Embracing your passion can be a way through anxiety.
Earlier this week, my wife and I had to take our seven year old and fourteen year old daughters to the dentist for their first check-ups in what seems like a decade. This would normally have been occasion enough for me to be anxious prior to the appointment, but the fact that it had been so long - listen, folks, we’ve been dealing with a global pandemic for over three years now, okay? - triggered an additional dose parental guilt for not getting them there sooner.
Parental guilt plus anticipatory anxiety plus dental anxiety plus the kids’ anxieties equals one very anxious dad. Suffice to say that I’d been rolling this trip over and over in my head (and stomach) for days, feeling every sharp edge of it bounce off my quivering insides.
Anxious or not, I knew I was going. There was no way around it. Years ago, I might have made up an excuse or lied about not feeling well, but it had been a long, long time since I’d done that. I’m a different person now; one who’s learned that lying is a never ending loop that only creates more anxiety. Being honest about my anxiety has made a huge difference in managing my anxiety.
So when the day arrived for the kids’ appointments, I white-knuckled my way through the morning, breathed my way through the afternoon, and packed my trusty sling bag (Need just about any medication you can think of? I’ve got it in there! Need a charging cable? I have that too! Masks? Sanitizer? Nail clippers? Tweezer? Check, check, check, and check!) in anticipation.
The most important thing I had with me for the short trip to the dentist, however, may have been my camera. Yes, just like you and nearly everyone else, I carry a smartphone with a fantastic camera built right in, but that iPhone can also sometimes be a handheld, beeping anxiety box. My Fuji X100V, however, is a purpose-driven tool that only does one thing extremely well - it makes photos.
For as long as I can remember, I’ve been fascinated with photography. As an anxious person who easily hyper-fixates on the next interesting thing, there are only two creative pursuits that have stood the test of time for me - writing and photography.
Writing is something I’ve done practically my whole life, but I put far too much pressure on myself while doing it for me to find comfort and anxiety relief from the practice. If I’m feeling anxious in the moment while out, writing alone won’t usually pull me out of the depths long enough to take a gulp of air.
Photography, however, has the ability to grab my anxiety, squeeze it into a tiny ball, and stuff it in my pocket. This is one of the reasons I carry my camera with me practically everywhere I go. The simple act of looking through the viewfinder to find the right scene, the right angle, the right lighting, is enough to almost completely transport me from anxiety island to focused on the task at hand. It doesn’t feel at all like distraction, but rather complete concentration and drive at making the very best photos I can.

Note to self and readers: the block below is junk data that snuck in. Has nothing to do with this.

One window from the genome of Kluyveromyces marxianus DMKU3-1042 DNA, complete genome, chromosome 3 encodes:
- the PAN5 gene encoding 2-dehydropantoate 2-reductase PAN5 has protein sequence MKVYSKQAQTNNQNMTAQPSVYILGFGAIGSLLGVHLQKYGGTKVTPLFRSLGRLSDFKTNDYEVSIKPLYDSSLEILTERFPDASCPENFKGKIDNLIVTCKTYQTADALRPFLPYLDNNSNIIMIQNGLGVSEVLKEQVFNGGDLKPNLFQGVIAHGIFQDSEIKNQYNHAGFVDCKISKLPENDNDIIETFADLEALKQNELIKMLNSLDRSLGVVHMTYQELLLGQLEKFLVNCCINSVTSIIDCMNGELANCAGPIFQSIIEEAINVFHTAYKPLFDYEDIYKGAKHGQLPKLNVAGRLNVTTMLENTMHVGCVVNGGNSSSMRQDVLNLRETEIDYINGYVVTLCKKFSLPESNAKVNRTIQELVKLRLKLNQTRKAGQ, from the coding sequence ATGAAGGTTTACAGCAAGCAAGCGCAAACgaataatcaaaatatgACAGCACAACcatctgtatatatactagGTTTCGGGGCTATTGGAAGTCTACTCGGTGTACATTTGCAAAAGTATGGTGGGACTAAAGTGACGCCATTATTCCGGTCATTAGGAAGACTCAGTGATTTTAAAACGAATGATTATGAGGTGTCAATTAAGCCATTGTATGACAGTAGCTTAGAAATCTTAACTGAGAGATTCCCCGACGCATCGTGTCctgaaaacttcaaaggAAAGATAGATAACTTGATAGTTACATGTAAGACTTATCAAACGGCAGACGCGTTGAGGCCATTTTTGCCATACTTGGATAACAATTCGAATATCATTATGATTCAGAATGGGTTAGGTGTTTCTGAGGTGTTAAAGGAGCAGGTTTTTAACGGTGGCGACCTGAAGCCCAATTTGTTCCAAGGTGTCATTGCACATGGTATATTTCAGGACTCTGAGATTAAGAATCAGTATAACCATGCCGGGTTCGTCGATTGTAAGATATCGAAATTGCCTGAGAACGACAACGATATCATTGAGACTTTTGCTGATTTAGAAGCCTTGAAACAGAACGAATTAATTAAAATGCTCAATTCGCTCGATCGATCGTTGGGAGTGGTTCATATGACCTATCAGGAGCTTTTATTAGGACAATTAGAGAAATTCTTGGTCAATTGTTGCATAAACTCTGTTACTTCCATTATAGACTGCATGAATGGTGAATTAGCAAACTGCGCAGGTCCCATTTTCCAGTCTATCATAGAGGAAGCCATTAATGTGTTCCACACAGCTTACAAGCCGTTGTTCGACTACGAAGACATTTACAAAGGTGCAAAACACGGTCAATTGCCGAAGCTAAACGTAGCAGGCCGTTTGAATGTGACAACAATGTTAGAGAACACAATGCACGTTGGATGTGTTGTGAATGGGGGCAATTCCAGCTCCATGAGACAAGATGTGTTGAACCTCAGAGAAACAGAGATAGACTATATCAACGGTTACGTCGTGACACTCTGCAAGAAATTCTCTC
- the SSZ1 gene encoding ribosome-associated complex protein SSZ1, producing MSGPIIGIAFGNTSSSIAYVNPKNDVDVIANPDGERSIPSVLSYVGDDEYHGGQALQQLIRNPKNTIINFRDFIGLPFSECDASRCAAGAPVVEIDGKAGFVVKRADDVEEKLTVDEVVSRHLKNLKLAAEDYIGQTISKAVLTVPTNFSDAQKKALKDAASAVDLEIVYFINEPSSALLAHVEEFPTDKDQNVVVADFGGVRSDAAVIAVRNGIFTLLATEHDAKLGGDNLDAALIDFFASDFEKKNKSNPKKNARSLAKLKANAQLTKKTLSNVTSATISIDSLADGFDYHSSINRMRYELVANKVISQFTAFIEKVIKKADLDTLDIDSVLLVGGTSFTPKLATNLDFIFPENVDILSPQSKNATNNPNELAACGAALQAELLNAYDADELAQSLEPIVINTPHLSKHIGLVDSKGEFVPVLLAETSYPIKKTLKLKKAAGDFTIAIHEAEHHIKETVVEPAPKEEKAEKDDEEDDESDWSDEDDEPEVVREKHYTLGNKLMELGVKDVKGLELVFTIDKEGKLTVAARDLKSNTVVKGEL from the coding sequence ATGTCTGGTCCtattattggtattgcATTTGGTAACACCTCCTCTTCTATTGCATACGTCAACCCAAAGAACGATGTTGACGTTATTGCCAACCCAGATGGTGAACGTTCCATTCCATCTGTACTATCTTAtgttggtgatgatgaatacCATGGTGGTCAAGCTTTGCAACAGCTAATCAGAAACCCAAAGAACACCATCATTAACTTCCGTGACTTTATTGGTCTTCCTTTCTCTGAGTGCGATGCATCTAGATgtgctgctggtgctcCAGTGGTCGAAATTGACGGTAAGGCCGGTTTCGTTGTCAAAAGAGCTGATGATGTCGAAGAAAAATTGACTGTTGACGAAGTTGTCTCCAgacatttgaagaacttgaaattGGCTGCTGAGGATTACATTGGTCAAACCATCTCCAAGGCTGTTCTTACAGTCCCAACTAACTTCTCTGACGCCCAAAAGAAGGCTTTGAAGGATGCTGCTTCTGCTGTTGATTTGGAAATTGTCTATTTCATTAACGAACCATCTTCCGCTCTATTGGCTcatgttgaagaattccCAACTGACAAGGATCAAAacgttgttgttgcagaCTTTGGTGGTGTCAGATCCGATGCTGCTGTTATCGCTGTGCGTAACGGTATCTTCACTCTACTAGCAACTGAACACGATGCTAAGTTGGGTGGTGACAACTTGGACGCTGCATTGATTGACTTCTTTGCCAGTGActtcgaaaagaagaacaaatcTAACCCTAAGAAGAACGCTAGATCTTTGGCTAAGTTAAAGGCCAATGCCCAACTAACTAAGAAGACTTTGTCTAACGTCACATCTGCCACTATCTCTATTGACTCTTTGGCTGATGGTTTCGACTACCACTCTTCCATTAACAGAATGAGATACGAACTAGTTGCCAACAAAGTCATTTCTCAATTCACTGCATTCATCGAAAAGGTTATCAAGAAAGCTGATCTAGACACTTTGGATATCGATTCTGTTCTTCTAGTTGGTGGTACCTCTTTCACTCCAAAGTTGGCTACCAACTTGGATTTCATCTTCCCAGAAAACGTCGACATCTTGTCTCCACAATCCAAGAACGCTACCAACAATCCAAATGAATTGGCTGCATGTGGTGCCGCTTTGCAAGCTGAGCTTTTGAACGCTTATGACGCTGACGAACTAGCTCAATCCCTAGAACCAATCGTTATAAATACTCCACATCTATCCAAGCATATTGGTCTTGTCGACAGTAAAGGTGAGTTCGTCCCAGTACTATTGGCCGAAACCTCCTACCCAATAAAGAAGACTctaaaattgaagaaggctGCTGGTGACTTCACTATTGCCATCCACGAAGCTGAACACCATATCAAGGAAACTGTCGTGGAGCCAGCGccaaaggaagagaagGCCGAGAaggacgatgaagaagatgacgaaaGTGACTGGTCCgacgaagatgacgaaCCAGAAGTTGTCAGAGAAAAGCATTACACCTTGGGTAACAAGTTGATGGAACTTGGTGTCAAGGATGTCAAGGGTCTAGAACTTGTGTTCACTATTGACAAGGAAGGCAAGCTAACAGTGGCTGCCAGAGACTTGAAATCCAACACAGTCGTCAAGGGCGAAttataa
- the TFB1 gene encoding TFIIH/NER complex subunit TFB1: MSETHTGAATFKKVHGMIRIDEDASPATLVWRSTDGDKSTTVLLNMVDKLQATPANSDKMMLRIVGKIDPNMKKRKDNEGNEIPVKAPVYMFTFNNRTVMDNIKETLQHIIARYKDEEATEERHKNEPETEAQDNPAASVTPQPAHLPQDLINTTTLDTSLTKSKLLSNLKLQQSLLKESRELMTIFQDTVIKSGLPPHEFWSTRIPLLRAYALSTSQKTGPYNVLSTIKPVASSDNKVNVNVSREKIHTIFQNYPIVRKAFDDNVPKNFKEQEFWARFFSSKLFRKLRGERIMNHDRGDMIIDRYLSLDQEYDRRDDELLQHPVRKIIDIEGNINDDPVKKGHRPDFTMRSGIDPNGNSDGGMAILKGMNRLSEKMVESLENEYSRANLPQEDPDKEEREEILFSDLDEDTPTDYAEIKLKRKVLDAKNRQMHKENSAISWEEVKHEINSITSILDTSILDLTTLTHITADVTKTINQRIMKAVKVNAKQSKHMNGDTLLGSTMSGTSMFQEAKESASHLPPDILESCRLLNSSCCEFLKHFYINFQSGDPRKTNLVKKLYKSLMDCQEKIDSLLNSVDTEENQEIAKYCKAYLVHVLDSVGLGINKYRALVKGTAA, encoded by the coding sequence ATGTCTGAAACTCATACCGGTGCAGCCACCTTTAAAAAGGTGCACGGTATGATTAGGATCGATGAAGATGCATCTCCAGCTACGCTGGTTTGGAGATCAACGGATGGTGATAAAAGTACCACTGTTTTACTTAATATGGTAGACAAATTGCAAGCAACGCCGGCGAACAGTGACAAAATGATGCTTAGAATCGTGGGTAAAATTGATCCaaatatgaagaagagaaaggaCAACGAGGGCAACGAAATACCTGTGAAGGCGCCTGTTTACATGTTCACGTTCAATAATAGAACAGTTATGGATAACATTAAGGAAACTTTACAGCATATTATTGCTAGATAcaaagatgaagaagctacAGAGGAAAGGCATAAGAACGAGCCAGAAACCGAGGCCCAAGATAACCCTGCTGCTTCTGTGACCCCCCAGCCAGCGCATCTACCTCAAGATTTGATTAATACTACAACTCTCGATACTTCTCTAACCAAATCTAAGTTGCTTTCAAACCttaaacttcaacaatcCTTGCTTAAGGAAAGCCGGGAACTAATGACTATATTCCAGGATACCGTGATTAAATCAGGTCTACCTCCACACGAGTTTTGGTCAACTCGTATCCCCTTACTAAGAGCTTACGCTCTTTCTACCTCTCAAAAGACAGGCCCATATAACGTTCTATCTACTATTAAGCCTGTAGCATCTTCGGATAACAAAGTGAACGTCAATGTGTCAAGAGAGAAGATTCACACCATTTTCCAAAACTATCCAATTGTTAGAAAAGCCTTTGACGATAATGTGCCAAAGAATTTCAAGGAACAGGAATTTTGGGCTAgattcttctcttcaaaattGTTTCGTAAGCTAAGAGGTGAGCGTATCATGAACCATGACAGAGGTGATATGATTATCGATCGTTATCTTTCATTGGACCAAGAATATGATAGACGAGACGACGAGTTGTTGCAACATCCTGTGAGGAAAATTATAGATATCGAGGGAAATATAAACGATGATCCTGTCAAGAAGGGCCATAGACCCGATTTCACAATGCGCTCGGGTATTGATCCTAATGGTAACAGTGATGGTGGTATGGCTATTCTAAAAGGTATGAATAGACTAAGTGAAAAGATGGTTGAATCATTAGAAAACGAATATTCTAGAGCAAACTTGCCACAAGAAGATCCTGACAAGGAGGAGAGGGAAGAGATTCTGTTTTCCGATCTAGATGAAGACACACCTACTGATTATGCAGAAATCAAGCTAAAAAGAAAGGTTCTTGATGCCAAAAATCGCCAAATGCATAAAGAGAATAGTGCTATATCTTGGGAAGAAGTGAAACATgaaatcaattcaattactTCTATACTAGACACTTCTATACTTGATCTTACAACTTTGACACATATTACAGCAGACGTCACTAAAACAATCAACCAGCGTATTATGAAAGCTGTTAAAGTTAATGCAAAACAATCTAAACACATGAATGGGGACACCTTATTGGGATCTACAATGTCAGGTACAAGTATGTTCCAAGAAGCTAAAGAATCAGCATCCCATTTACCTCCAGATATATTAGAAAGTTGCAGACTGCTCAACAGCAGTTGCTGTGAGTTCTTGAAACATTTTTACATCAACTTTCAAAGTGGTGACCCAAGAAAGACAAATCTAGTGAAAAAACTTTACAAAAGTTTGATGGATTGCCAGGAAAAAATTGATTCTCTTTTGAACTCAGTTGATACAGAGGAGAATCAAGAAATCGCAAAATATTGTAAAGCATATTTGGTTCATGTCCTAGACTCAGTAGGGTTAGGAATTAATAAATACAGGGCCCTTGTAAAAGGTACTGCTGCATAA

Do I get weird looks from the kids sometimes? Yep. Do I have to hear “Another picture, Dad?” every once in a while? Totally. Does my wife pick on me for wearing cargo shorts with pockets big enough to fit my camera even in the winter time? Absolutely. Will any of that stop me from pocketing my camera every time I leave the house, its lens hood rubbing against my leg while I walk like a little (very expensive) safety blanket? Not a chance.
I have numerous tools at my disposal when it comes to managing my anxiety - breathing exercises, mantras, coping statements, and much more - but the tool that feels most natural and effective to me is often the simple act of pulling my camera out of my pocket, raising it to my eye, and making photos. Capturing the moment forever while also pulling me out of the depths of my lizard brain, photography has saved me so many times.
What’s your passion and how has it saved you? I’d love to hear about it in the comments below!
What I’m Writing
We had a great, in-depth conversation about grief and loss and figuring out how to move forward, but most of all I just really enjoyed spending time chatting with such an interesting, caring, and gifted person.
I highly recommend this book and I hope you’ll check out the interview.
Oh, and she also has an adorable dog named Peggy who hung out with us during the entire interview.
What I’m Reading
If you didn’t already know, April is National Poetry Month! That means I’m spending a lot of time reading amazing poems by some of my favorite writers. Folks like Clint Smith, Maggie Smith, José Olivarez, Frederick Joseph, Jose Hernandez Diaz, and Kate Baer, just to name a few. I urge you to check out their work and share it wide and far, especially this month.
What poetry are you reading this week? Drop a comment below and let me know. I’d love to see some writers that maybe I’m not already aware of.
What I’m Watching
If you haven’t seen it yet, please understand that the new teaser trailer for the upcoming Barbie movie is just so bonkers that it has me absolutely on board.
I’m also about midway through my annual rewatch of The Waltons from beginning to end. You’ll likely see a dedicated newsletter issue about this show, but it is pure comfort TV for me and jumping in during almost any episode sends me over the transom to some comfy, cozy place in my brain where nothing bad happens and there are nothing but (mostly) happy endings. In other words, it’s the perfect remedy for an anxious brain.
Be well and keep talking.
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DISCLAIMER: I am, by no means, a medical profession. If you need help, please seek qualified medical attention. This newsletter, while informative and fun, is no substitute for the real thing.